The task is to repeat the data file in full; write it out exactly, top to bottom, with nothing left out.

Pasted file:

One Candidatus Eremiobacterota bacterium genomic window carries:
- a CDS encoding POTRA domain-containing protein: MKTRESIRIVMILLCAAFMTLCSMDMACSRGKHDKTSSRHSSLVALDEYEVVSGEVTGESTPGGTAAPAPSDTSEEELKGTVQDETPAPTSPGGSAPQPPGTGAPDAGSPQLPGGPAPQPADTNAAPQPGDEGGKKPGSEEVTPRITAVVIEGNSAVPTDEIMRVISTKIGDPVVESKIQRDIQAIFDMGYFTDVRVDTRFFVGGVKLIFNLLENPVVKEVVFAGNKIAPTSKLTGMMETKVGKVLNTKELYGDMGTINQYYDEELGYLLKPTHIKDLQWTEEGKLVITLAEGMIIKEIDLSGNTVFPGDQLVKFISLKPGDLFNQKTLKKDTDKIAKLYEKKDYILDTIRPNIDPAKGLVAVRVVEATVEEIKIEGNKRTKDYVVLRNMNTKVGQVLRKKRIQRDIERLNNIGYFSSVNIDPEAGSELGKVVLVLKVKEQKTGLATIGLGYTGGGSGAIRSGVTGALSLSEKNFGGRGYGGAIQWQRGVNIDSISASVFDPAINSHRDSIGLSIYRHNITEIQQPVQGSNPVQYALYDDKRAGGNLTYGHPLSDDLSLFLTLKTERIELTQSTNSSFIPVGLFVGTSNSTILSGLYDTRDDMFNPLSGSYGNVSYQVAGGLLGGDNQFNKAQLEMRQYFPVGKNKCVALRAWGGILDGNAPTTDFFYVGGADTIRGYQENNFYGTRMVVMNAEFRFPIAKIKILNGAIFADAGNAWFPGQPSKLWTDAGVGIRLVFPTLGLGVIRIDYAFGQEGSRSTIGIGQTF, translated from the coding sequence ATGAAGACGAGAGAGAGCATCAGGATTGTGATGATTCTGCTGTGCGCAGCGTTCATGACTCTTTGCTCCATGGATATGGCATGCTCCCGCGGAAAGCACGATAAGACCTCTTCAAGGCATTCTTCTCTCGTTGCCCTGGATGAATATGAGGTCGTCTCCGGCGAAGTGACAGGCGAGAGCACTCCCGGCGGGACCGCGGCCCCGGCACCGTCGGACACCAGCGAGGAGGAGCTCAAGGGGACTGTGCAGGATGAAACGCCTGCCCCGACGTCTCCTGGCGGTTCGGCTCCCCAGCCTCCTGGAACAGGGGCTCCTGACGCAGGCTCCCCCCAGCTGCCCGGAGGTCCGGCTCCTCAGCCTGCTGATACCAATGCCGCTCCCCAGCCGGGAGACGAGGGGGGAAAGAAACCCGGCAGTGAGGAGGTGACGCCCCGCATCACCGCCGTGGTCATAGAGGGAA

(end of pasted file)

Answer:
One Candidatus Eremiobacterota bacterium genomic window carries:
- a CDS encoding POTRA domain-containing protein: MKTRESIRIVMILLCAAFMTLCSMDMACSRGKHDKTSSRHSSLVALDEYEVVSGEVTGESTPGGTAAPAPSDTSEEELKGTVQDETPAPTSPGGSAPQPPGTGAPDAGSPQLPGGPAPQPADTNAAPQPGDEGGKKPGSEEVTPRITAVVIEGNSAVPTDEIMRVISTKIGDPVVESKIQRDIQAIFDMGYFTDVRVDTRFFVGGVKLIFNLLENPVVKEVVFAGNKIAPTSKLTGMMETKVGKVLNTKELYGDMGTINQYYDEELGYLLKPTHIKDLQWTEEGKLVITLAEGMIIKEIDLSGNTVFPGDQLVKFISLKPGDLFNQKTLKKDTDKIAKLYEKKDYILDTIRPNIDPAKGLVAVRVVEATVEEIKIEGNKRTKDYVVLRNMNTKVGQVLRKKRIQRDIERLNNIGYFSSVNIDPEAGSELGKVVLVLKVKEQKTGLATIGLGYTGGGSGAIRSGVTGALSLSEKNFGGRGYGGAIQWQRGVNIDSISASVFDPAINSHRDSIGLSIYRHNITEIQQPVQGSNPVQYALYDDKRAGGNLTYGHPLSDDLSLFLTLKTERIELTQSTNSSFIPVGLFVGTSNSTILSGLYDTRDDMFNPLSGSYGNVSYQVAGGLLGGDNQFNKAQLEMRQYFPVGKNKCVALRAWGGILDGNAPTTDFFYVGGADTIRGYQENNFYGTRMVVMNAEFRFPIAKIKILNGAIFADAGNAWFPGQPSKLWTDAGVGIRLVFPTLGLGVIRIDYAFGQEGSRSTIGIGQTF, translated from the coding sequence ATGAAGACGAGAGAGAGCATCAGGATTGTGATGATTCTGCTGTGCGCAGCGTTCATGACTCTTTGCTCCATGGATATGGCATGCTCCCGCGGAAAGCACGATAAGACCTCTTCAAGGCATTCTTCTCTCGTTGCCCTGGATGAATATGAGGTCGTCTCCGGCGAAGTGACAGGCGAGAGCACTCCCGGCGGGACCGCGGCCCCGGCACCGTCGGACACCAGCGAGGAGGAGCTCAAGGGGACTGTGCAGGATGAAACGCCTGCCCCGACGTCTCCTGGCGGTTCGGCTCCCCAGCCTCCTGGAACAGGGGCTCCTGACGCAGGCTCCCCCCAGCTGCCCGGAGGTCCGGCTCCTCAGCCTGCTGATACCAATGCCGCTCCCCAGCCGGGAGACGAGGGGGGAAAGAAACCCGGCAGTGAGGAGGTGACGCCCCGCATCACCGCCGTGGTCATAGAGGGAA